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In this, the best of all possible worlds, you can spend very little money and get a very good rifle in the bargain. It will be accurate, function reliably, and serve you for years and years. The hitch is, it will likely be a gun that looks, feels, and is cheap. If none of that is important to you, fine. But there are shooters who are driven to barking madness by mediocre machinery.

If you are one of those to whom a rifle is more than a tool for turning live animals into dead ones, you have not been forgotten—and you do not have to spend a fortune to satisfy your refined taste. As a class, superior-quality rifles that cost half of what they could are not new. They riseth up and then are cut down like flowers. But there are several new ones this year, all near or under $2,000, and each an exemplar of the gunmaker’s art.

Bergara Rifles Premier Series BPR-16


The Stalker has a fiberglass stock; the Classic comes in walnut.

Located in Georgia, Bergara Rifles is an offshoot of Bergara the Spanish barrel maker. It’s run by Dan Hanus, a retired Marine who headed up the Corps’s Precision Weapons Section. The new BPR-16 comes in two models, the walnut-stocked Classic and the fiberglass-​stocked Stalker. Each has a Timney trigger. The slick, compact Premier action is ­Bergara’s own, as is the 416 SS barrel. These rifles are built by hand, including a lengthy and painstaking bedding process involving Marine-Tex epoxy, which is a pain in the butt to work with but gives permanent, bombproof results.

All the Bergara rifles I’ve examined, including this one, are virtually perfect firearms; you can go over them with a magnifying glass and find not a flaw. They come in a limited choice of calibers, all of which make sense. Of the two I’ve shot at length, one, a .30/06, was the most accurate ’06 I’ve ever used, and possibly the most accurate sporting rifle. The other, a tactical .308, simply shot everything through the same hole. Both of those rifles, however, were north of $3,500. The new BPR-16s offer similar quality for quite a lot less, at $2,200. If that’s still too rich for you, look at the new Performance Series BPR-14s, which are machine-produced at the barrel factory in Spain with more economical components, but at $825 for the synthetic Hunter and $950 for the Walnut Timber Rifle, they are still a lot of gun for the money. bergarausa.com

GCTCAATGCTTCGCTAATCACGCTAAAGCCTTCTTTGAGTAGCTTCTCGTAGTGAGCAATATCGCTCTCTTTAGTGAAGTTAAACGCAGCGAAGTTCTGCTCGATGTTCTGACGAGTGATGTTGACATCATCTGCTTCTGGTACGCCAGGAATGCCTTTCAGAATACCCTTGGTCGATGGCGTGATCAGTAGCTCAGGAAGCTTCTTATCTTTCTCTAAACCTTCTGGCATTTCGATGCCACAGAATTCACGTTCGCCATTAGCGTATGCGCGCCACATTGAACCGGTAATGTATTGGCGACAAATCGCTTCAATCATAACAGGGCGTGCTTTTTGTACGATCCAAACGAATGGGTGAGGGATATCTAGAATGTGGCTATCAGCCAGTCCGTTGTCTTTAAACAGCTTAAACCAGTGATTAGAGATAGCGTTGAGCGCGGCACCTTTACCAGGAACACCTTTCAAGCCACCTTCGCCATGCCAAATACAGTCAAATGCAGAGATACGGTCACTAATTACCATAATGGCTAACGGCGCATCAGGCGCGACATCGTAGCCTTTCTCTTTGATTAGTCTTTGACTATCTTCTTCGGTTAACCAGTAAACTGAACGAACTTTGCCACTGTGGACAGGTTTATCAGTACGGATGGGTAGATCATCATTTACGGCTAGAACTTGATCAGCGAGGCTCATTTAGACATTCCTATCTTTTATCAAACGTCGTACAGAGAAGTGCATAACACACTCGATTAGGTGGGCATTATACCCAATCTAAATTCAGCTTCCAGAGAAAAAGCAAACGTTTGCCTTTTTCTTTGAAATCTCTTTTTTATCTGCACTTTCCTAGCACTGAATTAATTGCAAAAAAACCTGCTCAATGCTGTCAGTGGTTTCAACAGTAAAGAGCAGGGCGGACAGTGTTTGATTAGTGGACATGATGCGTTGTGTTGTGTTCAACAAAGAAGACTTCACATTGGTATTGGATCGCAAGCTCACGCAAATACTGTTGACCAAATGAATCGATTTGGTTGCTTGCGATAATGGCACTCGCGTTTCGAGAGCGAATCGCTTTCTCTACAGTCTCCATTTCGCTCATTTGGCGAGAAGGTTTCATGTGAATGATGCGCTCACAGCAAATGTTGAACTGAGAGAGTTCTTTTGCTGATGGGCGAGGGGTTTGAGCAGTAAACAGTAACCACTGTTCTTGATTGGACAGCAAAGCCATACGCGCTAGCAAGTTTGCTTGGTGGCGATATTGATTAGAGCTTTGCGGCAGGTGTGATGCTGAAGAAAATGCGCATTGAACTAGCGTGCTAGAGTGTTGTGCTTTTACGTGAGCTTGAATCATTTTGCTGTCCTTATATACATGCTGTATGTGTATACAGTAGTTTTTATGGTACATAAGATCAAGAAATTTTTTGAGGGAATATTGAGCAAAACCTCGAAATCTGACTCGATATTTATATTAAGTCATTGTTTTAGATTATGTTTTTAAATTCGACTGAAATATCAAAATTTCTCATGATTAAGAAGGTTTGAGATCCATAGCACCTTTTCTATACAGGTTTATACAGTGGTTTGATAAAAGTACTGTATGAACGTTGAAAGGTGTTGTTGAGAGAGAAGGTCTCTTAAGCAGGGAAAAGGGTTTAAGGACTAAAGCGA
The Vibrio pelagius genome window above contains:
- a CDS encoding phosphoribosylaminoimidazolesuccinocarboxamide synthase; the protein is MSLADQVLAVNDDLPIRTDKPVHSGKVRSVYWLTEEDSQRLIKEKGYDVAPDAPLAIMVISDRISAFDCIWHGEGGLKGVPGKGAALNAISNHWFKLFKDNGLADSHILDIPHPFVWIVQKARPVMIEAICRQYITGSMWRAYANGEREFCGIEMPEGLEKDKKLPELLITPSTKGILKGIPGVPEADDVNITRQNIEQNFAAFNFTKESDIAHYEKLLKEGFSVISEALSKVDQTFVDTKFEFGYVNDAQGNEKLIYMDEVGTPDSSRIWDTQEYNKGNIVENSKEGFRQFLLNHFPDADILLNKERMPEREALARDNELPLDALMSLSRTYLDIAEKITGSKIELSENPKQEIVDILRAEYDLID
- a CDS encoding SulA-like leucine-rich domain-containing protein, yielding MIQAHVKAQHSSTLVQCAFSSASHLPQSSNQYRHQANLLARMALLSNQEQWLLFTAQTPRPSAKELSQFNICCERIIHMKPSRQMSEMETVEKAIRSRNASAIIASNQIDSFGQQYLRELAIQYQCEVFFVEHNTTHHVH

Legendary Arms Works Professional


A new rifle from a new maker, it pairs Ed Brown’s 704 action with a High Tech stock.

If the Professional were a racehorse, you’d say it has outstanding bloodlines. Its action, the Model 704, was designed by Ed Brown Precision for that com­pany’s wonderful but short-lived line of rifles. Legendary Arms guns are made by Mark Bansner, who designed and produces High Tech synthetic rifle stocks and has 30 years of building top-end hunting rifles.

This year at the SHOT Show, Legendary Arms debuted with three models, two of which go for under $2K: the Closer and the Professional. The Closer is a standard-weight model; the Professional is a lightweight with a fluted barrel and muzzle brake.